Saturday, December 15, 2012

The Hobbit review

I was incredibly worried about The Hobbit. Peter Jackson's adaptation of The Lord of the Rings is one of the most important works of film in my life. I know, if I were a "real" fan I'd care more about J.R.R. Tolkien's original books. And I do. But being the age that I am, Jackson's Lord of the Rings trilogy came out smack dab in the middle of my formative years.

When The Fellowship of the Ring was released in December 2001, I had just turned 12. I remember seeing the very first trailer for the movie earlier that year; I spent the next few months rapidly reading The Hobbit and LotR in time for the film's release. While older fans took issue with the numerous changes Peter Jackson made to Tolkien's classics, I've essentially been experiencing the movies just as long as I've been experiencing the books, so to me Jackson's version is no less legitimate than Tolkien's version.

With The Hobbit, however, my time between reading the book and seeing the movie was much more significant. I had eleven years of reading the novel before Jackson's first Hobbit film came out yesterday. So I was afraid I would be far less receptive to the movie's changes than I had been to the changes in the LotR trilogy.

I was wrong.

It didn't start so well. I've long been a skeptic of 3D cinema being the wave of the future, as Yahtzee Croshaw illustrates more eloquently than I ever could. But Peter Jackson is insistent that 3D is the way to go with The Hobbit. So I trusted him. And what I got was... exactly what I thought. Upon the film starting, it looked like the cheesy cardboard-cutout 3D I expected. I thought I was bound to hate it for the duration of the film. Fortunately, by the end of the movie I stopped being bothered by the 3D effect, which I suppose shows its success. There were even a few nice 3D touches, particularly little things like smoke and a few close-up shots of characters' faces. But I still want to see the movie again in 2D.

And now commence all the story spoilers. You've been warned.

The Hobbit: An Unexpected Journey begins with a prologue, telling us the story of Thorin's company being banished from their home under the Lonely Mountain. It seemed fraught with unnecessary exposition of obscure characters that don't matter--fantasy lore for fantasy lore's sake. But I had to remind myself that Jackson's The Fellowship of the Ring begins the exact same way. So in retrospect, perhaps this scene will grow on me.

Despite hating the prologue, I loved all the character designs, perhaps inspired by Guillermo del Toro's influence on the film. The Elvenking Thranduil and the giant moose he rides were particularly cool, and I can't wait to see more of them in the upcoming sequels. The whole movie features much more computer-generated content than The Lord of the Rings did, which had me worried, but it's so well-executed and the characters designs are so original that I became a believer.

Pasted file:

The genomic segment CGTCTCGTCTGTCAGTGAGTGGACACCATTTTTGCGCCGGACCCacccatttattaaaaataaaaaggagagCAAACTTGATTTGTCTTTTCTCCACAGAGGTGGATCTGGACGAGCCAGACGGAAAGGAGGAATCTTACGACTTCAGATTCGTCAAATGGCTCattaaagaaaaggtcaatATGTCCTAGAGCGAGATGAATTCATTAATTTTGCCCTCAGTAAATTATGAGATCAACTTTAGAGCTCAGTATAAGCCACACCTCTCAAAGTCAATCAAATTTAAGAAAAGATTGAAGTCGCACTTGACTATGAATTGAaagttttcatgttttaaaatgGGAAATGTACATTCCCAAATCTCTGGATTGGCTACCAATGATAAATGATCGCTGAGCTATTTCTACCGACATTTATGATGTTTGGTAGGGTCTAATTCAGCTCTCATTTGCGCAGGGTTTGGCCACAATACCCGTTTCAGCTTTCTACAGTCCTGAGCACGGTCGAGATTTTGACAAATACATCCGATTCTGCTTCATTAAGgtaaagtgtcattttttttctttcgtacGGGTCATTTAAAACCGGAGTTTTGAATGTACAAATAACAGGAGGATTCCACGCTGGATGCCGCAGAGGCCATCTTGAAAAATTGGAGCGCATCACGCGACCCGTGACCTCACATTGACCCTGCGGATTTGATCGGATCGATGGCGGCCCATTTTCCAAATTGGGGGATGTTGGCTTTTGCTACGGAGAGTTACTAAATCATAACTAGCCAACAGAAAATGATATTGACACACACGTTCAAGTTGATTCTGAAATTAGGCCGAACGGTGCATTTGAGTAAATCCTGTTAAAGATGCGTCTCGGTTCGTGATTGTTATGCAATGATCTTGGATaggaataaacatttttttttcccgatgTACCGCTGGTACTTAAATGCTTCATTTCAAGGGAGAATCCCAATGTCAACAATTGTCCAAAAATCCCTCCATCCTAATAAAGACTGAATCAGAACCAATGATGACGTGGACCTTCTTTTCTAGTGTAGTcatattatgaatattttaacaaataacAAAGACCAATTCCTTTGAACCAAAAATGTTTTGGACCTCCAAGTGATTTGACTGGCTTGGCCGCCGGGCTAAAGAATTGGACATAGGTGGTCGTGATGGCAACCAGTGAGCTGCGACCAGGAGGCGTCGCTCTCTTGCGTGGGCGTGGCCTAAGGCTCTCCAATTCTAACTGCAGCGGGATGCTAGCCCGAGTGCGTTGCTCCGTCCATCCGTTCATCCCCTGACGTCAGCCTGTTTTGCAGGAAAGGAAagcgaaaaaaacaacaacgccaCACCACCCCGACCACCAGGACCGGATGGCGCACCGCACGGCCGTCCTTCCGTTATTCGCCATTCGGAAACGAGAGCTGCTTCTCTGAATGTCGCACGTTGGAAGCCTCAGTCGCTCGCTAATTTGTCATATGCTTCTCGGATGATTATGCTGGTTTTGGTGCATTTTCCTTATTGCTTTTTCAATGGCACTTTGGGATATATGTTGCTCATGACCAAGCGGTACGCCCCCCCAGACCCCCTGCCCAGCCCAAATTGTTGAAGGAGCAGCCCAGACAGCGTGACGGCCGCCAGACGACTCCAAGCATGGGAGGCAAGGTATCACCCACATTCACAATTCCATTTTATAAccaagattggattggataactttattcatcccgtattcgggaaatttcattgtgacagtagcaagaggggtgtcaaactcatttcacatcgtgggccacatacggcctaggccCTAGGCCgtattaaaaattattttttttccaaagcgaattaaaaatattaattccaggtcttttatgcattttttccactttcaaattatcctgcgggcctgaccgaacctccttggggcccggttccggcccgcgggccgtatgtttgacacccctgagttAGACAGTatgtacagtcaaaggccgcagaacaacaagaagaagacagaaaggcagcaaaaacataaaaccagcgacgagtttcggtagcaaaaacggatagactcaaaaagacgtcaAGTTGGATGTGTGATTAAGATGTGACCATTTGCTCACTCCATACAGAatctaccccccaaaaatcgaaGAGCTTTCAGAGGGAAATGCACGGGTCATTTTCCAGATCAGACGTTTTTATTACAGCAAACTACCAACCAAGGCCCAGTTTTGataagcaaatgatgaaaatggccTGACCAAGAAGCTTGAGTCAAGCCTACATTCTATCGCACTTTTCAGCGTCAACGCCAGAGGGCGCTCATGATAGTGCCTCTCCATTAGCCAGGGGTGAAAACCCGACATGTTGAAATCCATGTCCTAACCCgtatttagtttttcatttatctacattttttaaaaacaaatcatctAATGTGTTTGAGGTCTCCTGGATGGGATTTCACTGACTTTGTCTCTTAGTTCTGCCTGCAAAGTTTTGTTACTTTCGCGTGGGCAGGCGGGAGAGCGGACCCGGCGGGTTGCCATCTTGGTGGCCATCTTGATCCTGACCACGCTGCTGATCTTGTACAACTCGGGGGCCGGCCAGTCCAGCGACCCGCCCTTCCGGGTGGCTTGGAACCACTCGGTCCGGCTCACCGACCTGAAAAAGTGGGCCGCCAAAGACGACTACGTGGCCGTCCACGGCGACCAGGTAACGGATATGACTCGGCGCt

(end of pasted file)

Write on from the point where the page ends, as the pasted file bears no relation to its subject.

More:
The first scenes in Hobbiton involve Old Bilbo, played again by Ian Holm, and Frodo, reprised by Elijah Wood. Interestingly, this part takes place in the hours leading up to Bilbo's big birthday party at the beginning of Fellowship of the Ring. The last decade has not been kind to Ian Holm, whose acting in this scene is subpar. Elijah Wood, on the other hand, is pretty good! I guess when people think of whiny Frodo in LotR, they're really thinking of him after he gets the Ring. When he's still a fun-loving hobbit in the Shire, he's fairly charismatic.

At this point in the movie, I was really hating it. This was everything I feared.

Then we get to the real story. Martin Freeman does a great job as young Bilbo, and Ian McKellen is brilliant in his reprisal of the Gandalf role. I was nervous Freeman's existing fame from The Office and Sherlock would break the illusion of his character in The Hobbit, but I shouldn't have worried. Interesting that Freeman was 40 years old during filming, while Elijah Wood was only 20 when The Lord of the Rings was in production. If anything, Freeman fits the hobbit look even better than Wood did a decade ago.

The movie started getting a little better from here. The extensive scene in Bag End with Bilbo meeting all the dwarves is well-done, if a bit slowly paced. But it matches the book perfectly, and we get a fitting introduction to the dwarves. Peter Jackson & Co. did a superb job of differentiating all the dwarves from one another, something hard to do with thirteen of them. When reading the book, I always imagined most of the dwarves basically looking identical to one another, but here, we get a handful of dwarves who are well-developed as characters. Balin in particular is a nice mediator between the dwarves and Bilbo; in the book, I wouldn't have been able to point out Balin in the crowd.